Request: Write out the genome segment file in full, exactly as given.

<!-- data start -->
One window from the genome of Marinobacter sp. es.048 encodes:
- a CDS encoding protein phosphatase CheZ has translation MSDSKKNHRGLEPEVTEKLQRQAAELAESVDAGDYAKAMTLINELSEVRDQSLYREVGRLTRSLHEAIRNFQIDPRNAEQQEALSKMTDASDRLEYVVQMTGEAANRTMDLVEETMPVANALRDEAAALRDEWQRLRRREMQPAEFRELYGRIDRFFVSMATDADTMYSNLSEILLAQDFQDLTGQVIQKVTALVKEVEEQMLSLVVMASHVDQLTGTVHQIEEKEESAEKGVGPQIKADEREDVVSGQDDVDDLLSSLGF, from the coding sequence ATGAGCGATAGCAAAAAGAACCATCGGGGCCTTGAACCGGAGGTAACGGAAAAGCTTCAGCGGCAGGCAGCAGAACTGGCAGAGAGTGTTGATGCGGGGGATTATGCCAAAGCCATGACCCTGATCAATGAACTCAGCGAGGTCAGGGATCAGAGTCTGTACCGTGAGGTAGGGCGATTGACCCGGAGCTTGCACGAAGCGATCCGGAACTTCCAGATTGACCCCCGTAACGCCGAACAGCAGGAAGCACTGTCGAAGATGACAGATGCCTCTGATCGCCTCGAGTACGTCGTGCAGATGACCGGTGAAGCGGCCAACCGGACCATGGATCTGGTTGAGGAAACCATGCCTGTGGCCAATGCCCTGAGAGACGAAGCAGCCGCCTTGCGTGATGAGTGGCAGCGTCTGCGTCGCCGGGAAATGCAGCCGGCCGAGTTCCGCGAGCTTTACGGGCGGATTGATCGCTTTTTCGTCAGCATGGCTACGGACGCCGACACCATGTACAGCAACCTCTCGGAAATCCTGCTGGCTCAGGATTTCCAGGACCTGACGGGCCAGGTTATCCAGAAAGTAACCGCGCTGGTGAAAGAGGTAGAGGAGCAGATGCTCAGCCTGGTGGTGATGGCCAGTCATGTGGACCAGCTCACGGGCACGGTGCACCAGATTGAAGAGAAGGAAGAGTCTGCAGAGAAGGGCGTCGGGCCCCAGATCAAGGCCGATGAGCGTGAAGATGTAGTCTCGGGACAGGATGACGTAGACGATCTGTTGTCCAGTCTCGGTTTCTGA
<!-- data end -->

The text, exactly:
One window from the genome of Marinobacter sp. es.048 encodes:
- a CDS encoding protein phosphatase CheZ has translation MSDSKKNHRGLEPEVTEKLQRQAAELAESVDAGDYAKAMTLINELSEVRDQSLYREVGRLTRSLHEAIRNFQIDPRNAEQQEALSKMTDASDRLEYVVQMTGEAANRTMDLVEETMPVANALRDEAAALRDEWQRLRRREMQPAEFRELYGRIDRFFVSMATDADTMYSNLSEILLAQDFQDLTGQVIQKVTALVKEVEEQMLSLVVMASHVDQLTGTVHQIEEKEESAEKGVGPQIKADEREDVVSGQDDVDDLLSSLGF, from the coding sequence ATGAGCGATAGCAAAAAGAACCATCGGGGCCTTGAACCGGAGGTAACGGAAAAGCTTCAGCGGCAGGCAGCAGAACTGGCAGAGAGTGTTGATGCGGGGGATTATGCCAAAGCCATGACCCTGATCAATGAACTCAGCGAGGTCAGGGATCAGAGTCTGTACCGTGAGGTAGGGCGATTGACCCGGAGCTTGCACGAAGCGATCCGGAACTTCCAGATTGACCCCCGTAACGCCGAACAGCAGGAAGCACTGTCGAAGATGACAGATGCCTCTGATCGCCTCGAGTACGTCGTGCAGATGACCGGTGAAGCGGCCAACCGGACCATGGATCTGGTTGAGGAAACCATGCCTGTGGCCAATGCCCTGAGAGACGAAGCAGCCGCCTTGCGTGATGAGTGGCAGCGTCTGCGTCGCCGGGAAATGCAGCCGGCCGAGTTCCGCGAGCTTTACGGGCGGATTGATCGCTTTTTCGTCAGCATGGCTACGGACGCCGACACCATGTACAGCAACCTCTCGGAAATCCTGCTGGCTCAGGATTTCCAGGACCTGACGGGCCAGGTTATCCAGAAAGTAACCGCGCTGGTGAAAGAGGTAGAGGAGCAGATGCTCAGCCTGGTGGTGATGGCCAGTCATGTGGACCAGCTCACGGGCACGGTGCACCAGATTGAAGAGAAGGAAGAGTCTGCAGAGAAGGGCGTCGGGCCCCAGATCAAGGCCGATGAGCGTGAAGATGTAGTCTCGGGACAGGATGACGTAGACGATCTGTTGTCCAGTCTCGGTTTCTGA